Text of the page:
A young runaway falls for a street punk and becomes sucked into his drug-laden dream world in “Engel & Joe,” a disappointing sophomore outing by German helmer Vanessa Jopp whose over-familiar story isn’t given much of a fresh spin. Despite gutsy playing by leads Robert Stadlober (who won Best Actor at the Montreal fest) and Jana Pallaske, and an edgy, visually aware look, pic fails to evoke much sympathy for the characters, leaving the viewer a finally frustrated onlooker to two youths’ self-absorbed implosion. Local release, through Prokino in October, may mint some marks but offshore business looms mild.
Jopp made an impressive debut last year with “Forget America,” a nicely observed, “Jules and Jim”-like story of three young people in eastern Germany that mingled many moods and drew fresh, engaging characters. “Engel & Joe” is almost the complete opposite: full-on in its emotions, in-your-face in widescreen (by same d.p., Judith Kaufmann), hard-edged, and with a heavy rock score that triple-underlines what’s already taking place on screen. It’s no surprise that the best moments in the movie are the quieter ones, when the two leads enjoy some silent space together and the camerawork reflects their interludes of calm and caring.
Based on a magazine article by journalist Kai Hermann — one of whose books inspired the similarly themed pic “Christiane F.” — script renames the real-life couple and moves the setting from east Berlin’s Alexanderplatz to the less grungy setting of the square in front of Cologne’s cathedral. Here, 15-year-old Joe (Pallaske), always accompanied by her faithful mutt Rasta, meets street punk Engel (Stadlober), 17, a leather-and-chain clad blond kid.
She’s run away from her depressive, pill-guzzling mother (Sabine Berg); he dreams of escaping to the Tirol mountains and setting up some kind of anarchists’ commune. Almost as an act of rebellion against her middle-class background, Joe sleeps with Engel and joins his world of roaming pedestrian tunnels, hanging out with other streeters and partying at night. Engel’s self-absorption and his possessive ex, Asi (Nadja Bobyleva), causes an eventual split — during which she shags Alex (Mirko Lang) — but when Engel comes out of prison after a brief stint for vagrancy, Joe is there to meet him.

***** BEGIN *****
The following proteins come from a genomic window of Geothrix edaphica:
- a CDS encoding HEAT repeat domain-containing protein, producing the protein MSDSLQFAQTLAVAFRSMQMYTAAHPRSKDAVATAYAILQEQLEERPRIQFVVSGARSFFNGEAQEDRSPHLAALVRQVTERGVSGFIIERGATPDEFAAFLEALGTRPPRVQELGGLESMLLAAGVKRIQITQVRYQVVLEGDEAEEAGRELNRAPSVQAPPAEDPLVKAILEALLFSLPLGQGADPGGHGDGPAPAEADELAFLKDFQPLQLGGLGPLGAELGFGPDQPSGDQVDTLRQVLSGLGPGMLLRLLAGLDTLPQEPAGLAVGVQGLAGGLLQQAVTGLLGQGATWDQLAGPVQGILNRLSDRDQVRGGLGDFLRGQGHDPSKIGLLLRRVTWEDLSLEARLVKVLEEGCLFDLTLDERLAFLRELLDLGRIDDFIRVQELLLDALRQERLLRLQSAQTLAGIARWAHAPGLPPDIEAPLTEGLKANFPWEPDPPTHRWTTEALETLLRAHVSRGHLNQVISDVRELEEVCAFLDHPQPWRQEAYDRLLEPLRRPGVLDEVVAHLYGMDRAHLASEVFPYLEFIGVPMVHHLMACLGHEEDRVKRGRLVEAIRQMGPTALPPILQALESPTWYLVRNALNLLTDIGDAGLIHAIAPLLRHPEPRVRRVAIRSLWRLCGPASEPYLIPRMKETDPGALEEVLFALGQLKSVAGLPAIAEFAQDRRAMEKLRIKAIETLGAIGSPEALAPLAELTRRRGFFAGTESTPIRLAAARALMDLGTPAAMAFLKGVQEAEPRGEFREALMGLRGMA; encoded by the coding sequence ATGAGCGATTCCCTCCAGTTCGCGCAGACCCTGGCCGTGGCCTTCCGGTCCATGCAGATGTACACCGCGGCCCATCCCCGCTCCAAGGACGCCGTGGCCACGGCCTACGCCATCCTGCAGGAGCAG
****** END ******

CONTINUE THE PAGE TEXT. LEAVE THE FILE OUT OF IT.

One reason she’s there is because she’s pregnant and Engel, convinced the child is his, turns all fatherly and appears to reform. But as the birth approaches, and finally takes place, Engel’s instability resurfaces, resulting in another spell in the stir. When he comes out and finds Joe settled into motherhood with Alex and her mom, he still thinks he can drag her away to a free life in the mountains.
A young-looking 22, Pallaske, who debuted in the not dissimilar “alaska.de,” is especially good as the middle-class girl torn between rebellion and her roots, and her onscreen chemistry with Stadlober (“Sun Alley,” “Crazy”) is impressive. Try as he may, however, the latter is given little chance by the script to establish Engel as anything more than a boring, self-centered teen, and later scenes of his descent into self-loathing and drugs become tedious.
Tech credits are well-appointed, with Kaufmann’s restless widescreen lensing always involving, even if the characters are not.